I recently had the pleasure of touring Coyote Creek Organic Farm and Feed Mill in Elgin, Texas with their general manager, Cameron Molberg. Here I saw chickens living in luxury, out on the pasture, taking shelter in protected mobile coops, including shade structures, and get this – refreshing misters to keep them cool on the hottest of Texas days. The coops are moved periodically so that the chickens will forage for bugs and groom the grass, plus their poop fertilizes the soil on this diversified farm where livestock will graze the pasture and eat the replenished grasses. To ensure a healthy diet for chickens and optimal nutrient profile for the eggs they produce, Coyote Creek carefully turns mostly local grains and supplements into feed through the first certified organic feed mill in Texas and one of the few in the US. They even have a soy-free formula and sell soy-free eggs, which ‘real foodies’ like me appreciate. … Read On »

Crunchy Cabbage Slaw

May 27 2013

It’s Memorial Day weekend and the grills are hot. So is the muggy Texas weather! I had an unexpected day off at the restaurant-on-a-farm and we squeezed in an impromptu get-together with a few pals. As a group, our homemade menu included salmon burgers and mango-cucumber salsa, local beef hot dogs (made by the new butcher shop, Salt and Time) topped with spicy mustard, minced onions and daikon pickles, red potato salad with bacon, capers and arugula, homemade root veggie chips fried in Dai Due lard with onion-sour cream dip, and my crunchy cabbage slaw. Plus some nice bourbon-based cocktails. Bocci ball was played, but no one kept score since our dog’s tomfoolery got in the way. She really wants to play fetch with the bocci balls; alas, they are heavier than tennis balls. … Read On »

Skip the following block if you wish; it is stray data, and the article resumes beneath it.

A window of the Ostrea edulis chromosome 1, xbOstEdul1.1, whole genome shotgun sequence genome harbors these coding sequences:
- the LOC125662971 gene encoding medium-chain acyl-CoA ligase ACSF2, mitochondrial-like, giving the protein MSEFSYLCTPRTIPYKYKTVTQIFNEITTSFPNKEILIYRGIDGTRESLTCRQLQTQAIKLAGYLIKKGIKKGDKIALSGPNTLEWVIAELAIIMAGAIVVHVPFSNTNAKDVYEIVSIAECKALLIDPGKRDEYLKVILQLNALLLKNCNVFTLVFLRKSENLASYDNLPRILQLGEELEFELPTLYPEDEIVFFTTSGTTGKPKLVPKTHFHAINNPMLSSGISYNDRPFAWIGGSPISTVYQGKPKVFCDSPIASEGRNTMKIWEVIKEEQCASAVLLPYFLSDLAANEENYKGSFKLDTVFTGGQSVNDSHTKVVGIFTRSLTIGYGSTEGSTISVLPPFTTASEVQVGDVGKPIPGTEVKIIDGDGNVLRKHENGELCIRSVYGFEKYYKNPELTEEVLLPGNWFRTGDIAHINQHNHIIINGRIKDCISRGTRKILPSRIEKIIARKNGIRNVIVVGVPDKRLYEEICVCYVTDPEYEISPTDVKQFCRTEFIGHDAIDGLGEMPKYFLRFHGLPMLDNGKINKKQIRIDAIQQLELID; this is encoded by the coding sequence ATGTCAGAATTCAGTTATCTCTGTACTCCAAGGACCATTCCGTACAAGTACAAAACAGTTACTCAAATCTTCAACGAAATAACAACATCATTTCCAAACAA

Thai Lettuce Cups with Minced Pork, Crisp Vegetables & Toasted Coconut

May 03 2013

So pretty and so tasty. I love the Thai-inspired delights in a little lettuce cup. There’s strong savory flavors from the pork, tamari and fish sauce, brightened by a stack of crispy raw vegetables and a punch of tangy, refreshing lime—delivered by a light sauce with fresh lime juice and by eating the small segments of lime inside the lettuce cups, peel and all. Morsels of lime and toasted coconut are borrowed from miang-kam, which happens to be the perfect blend of salty, savory, sweet, sour and pungent; do try the Thai snack food if you’d like to experience perfect food harmony. My simple version of lettuce cups are not so perfect, or Thai, and a little messy to eat, but that’s fun, as long as you have napkins. … Read On »